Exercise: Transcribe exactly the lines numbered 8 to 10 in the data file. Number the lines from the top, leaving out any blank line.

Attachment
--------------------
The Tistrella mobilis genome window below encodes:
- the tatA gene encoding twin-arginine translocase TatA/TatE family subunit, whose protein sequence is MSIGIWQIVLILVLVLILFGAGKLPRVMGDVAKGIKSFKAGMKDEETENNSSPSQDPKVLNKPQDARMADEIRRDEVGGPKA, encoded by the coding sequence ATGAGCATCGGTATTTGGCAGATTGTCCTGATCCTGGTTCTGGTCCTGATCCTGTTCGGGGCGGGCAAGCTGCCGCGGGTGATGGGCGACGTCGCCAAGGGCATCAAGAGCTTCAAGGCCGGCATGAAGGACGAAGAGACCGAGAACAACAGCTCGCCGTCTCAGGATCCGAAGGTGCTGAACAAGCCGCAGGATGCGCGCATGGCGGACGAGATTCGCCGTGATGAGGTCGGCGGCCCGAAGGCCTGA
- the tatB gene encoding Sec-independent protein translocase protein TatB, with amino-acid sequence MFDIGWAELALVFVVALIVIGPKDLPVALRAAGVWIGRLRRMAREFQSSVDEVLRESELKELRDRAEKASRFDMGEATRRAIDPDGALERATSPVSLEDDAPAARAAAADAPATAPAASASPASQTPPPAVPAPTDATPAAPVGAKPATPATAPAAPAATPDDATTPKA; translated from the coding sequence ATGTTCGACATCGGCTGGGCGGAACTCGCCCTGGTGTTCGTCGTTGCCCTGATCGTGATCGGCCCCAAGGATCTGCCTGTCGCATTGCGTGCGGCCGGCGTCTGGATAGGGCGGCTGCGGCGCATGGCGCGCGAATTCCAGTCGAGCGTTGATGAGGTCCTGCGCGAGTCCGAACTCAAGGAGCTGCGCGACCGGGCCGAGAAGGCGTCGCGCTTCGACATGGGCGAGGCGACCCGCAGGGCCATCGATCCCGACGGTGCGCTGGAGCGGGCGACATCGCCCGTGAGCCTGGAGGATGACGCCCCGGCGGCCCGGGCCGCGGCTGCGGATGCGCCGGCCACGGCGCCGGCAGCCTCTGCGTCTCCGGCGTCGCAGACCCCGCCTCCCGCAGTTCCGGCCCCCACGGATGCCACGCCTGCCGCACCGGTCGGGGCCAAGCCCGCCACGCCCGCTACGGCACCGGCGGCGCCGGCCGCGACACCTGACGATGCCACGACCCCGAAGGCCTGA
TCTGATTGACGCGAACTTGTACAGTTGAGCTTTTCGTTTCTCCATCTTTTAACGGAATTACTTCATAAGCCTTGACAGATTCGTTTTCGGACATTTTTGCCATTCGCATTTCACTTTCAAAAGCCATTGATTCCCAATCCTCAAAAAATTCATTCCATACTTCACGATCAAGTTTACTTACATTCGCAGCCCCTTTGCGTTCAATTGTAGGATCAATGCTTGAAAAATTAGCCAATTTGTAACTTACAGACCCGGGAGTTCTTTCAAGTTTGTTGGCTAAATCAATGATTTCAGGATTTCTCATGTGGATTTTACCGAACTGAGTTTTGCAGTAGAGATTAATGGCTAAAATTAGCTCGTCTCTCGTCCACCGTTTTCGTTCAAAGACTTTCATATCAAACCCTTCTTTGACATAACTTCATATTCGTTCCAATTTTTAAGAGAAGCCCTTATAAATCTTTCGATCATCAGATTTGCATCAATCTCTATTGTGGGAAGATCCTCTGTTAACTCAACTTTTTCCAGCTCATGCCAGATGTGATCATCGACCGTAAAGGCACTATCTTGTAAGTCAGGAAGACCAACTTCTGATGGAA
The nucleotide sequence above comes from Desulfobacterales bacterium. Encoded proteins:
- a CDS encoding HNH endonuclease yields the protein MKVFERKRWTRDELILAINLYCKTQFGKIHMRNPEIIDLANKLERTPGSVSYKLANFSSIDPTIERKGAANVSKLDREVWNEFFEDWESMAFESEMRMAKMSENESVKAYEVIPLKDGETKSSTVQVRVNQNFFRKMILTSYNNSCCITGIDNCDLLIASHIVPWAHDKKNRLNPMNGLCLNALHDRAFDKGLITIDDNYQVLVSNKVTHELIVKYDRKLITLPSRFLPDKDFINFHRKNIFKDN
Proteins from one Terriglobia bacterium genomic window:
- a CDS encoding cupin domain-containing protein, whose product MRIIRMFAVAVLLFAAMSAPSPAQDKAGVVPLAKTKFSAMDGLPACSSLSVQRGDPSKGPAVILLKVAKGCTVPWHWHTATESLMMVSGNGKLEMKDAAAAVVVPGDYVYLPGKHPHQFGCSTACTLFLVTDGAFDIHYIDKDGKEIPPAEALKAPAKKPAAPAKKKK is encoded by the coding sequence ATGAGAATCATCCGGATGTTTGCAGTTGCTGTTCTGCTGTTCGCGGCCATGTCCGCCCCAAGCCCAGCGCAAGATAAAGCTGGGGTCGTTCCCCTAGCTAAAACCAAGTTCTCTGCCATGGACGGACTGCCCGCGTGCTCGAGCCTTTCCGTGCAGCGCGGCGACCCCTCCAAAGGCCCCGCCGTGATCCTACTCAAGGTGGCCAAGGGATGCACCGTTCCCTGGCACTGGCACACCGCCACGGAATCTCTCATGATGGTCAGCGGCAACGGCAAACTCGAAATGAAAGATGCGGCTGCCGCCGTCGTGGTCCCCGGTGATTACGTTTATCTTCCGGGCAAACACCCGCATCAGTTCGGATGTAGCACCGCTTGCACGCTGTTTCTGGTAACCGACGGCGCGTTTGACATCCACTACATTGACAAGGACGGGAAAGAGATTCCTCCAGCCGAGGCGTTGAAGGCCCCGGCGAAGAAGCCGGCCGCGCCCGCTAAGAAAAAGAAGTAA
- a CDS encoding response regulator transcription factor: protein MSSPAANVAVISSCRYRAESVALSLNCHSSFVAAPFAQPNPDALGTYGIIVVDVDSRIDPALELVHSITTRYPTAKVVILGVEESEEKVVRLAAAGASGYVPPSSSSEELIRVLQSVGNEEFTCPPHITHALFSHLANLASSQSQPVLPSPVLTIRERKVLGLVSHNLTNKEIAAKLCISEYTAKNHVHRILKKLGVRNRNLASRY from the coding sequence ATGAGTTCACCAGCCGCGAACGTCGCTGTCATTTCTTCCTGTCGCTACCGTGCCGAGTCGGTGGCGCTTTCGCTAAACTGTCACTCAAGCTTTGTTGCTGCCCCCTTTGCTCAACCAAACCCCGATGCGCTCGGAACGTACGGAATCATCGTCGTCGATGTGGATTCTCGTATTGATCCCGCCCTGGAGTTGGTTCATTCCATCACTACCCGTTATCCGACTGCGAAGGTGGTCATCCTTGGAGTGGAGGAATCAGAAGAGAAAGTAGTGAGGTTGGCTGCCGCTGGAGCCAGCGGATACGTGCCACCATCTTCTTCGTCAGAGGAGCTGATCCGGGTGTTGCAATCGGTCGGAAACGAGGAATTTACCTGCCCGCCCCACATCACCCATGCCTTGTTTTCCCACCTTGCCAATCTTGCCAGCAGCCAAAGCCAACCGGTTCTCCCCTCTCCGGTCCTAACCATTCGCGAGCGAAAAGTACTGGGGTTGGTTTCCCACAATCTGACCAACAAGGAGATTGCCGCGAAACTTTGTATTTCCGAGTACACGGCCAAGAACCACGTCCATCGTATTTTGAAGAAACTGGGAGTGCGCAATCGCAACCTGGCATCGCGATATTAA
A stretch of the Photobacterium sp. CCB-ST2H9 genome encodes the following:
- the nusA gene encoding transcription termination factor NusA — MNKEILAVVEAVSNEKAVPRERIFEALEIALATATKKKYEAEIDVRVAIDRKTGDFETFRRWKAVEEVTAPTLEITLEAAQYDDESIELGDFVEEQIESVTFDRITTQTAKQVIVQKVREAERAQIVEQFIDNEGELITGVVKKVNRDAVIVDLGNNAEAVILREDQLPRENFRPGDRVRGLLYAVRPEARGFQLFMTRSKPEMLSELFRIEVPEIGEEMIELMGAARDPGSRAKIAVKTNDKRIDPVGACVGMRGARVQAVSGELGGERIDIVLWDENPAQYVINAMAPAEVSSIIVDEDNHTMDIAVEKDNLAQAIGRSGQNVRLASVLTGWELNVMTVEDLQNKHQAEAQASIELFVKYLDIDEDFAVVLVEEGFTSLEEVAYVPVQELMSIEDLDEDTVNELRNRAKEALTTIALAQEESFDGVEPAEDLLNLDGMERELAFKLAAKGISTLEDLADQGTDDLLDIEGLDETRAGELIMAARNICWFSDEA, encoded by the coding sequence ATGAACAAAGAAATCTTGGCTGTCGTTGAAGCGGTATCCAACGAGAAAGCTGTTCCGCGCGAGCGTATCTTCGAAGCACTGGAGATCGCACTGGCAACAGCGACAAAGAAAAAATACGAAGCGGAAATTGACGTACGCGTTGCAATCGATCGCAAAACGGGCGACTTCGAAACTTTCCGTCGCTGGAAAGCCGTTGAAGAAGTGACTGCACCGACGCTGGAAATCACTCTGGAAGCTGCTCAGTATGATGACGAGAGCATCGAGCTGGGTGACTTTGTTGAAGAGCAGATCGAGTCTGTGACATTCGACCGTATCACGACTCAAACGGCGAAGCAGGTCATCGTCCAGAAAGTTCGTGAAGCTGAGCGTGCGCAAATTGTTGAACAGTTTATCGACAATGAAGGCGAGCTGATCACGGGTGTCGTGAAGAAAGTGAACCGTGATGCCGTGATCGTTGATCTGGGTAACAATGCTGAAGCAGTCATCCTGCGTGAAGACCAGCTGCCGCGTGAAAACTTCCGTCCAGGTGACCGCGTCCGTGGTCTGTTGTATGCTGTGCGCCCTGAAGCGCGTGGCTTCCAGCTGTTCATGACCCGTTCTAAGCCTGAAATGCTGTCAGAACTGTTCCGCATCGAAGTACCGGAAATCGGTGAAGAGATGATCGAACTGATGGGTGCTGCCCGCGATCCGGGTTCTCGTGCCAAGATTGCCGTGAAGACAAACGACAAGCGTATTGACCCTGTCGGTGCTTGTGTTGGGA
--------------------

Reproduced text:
- a CDS encoding cupin domain-containing protein, whose product MRIIRMFAVAVLLFAAMSAPSPAQDKAGVVPLAKTKFSAMDGLPACSSLSVQRGDPSKGPAVILLKVAKGCTVPWHWHTATESLMMVSGNGKLEMKDAAAAVVVPGDYVYLPGKHPHQFGCSTACTLFLVTDGAFDIHYIDKDGKEIPPAEALKAPAKKPAAPAKKKK is encoded by the coding sequence ATGAGAATCATCCGGATGTTTGCAGTTGCTGTTCTGCTGTTCGCGGCCATGTCCGCCCCAAGCCCAGCGCAAGATAAAGCTGGGGTCGTTCCCCTAGCTAAAACCAAGTTCTCTGCCATGGACGGACTGCCCGCGTGCTCGAGCCTTTCCGTGCAGCGCGGCGACCCCTCCAAAGGCCCCGCCGTGATCCTACTCAAGGTGGCCAAGGGATGCACCGTTCCCTGGCACTGGCACACCGCCACGGAATCTCTCATGATGGTCAGCGGCAACGGCAAACTCGAAATGAAAGATGCGGCTGCCGCCGTCGTGGTCCCCGGTGATTACGTTTATCTTCCGGGCAAACACCCGCATCAGTTCGGATGTAGCACCGCTTGCACGCTGTTTCTGGTAACCGACGGCGCGTTTGACATCCACTACATTGACAAGGACGGGAAAGAGATTCCTCCAGCCGAGGCGTTGAAGGCCCCGGCGAAGAAGCCGGCCGCGCCCGCTAAGAAAAAGAAGTAA
- a CDS encoding response regulator transcription factor: protein MSSPAANVAVISSCRYRAESVALSLNCHSSFVAAPFAQPNPDALGTYGIIVVDVDSRIDPALELVHSITTRYPTAKVVILGVEESEEKVVRLAAAGASGYVPPSSSSEELIRVLQSVGNEEFTCPPHITHALFSHLANLASSQSQPVLPSPVLTIRERKVLGLVSHNLTNKEIAAKLCISEYTAKNHVHRILKKLGVRNRNLASRY from the coding sequence ATGAGTTCACCAGCCGCGAACGTCGCTGTCATTTCTTCCTGTCGCTACCGTGCCGAGTCGGTGGCGCTTTCGCTAAACTGTCACTCAAGCTTTGTTGCTGCCCCCTTTGCTCAACCAAACCCCGATGCGCTCGGAACGTACGGAATCATCGTCGTCGATGTGGATTCTCGTATTGATCCCGCCCTGGAGTTGGTTCATTCCATCACTACCCGTTATCCGACTGCGAAGGTGGTCATCCTTGGAGTGGAGGAATCAGAAGAGAAAGTAGTGAGGTTGGCTGCCGCTGGAGCCAGCGGATACGTGCCACCATCTTCTTCGTCAGAGGAGCTGATCCGGGTGTTGCAATCGGTCGGAAACGAGGAATTTACCTGCCCGCCCCACATCACCCATGCCTTGTTTTCCCACCTTGCCAATCTTGCCAGCAGCCAAAGCCAACCGGTTCTCCCCTCTCCGGTCCTAACCATTCGCGAGCGAAAAGTACTGGGGTTGGTTTCCCACAATCTGACCAACAAGGAGATTGCCGCGAAACTTTGTATTTCCGAGTACACGGCCAAGAACCACGTCCATCGTATTTTGAAGAAACTGGGAGTGCGCAATCGCAACCTGGCATCGCGATATTAA
A stretch of the Photobacterium sp. CCB-ST2H9 genome encodes the following: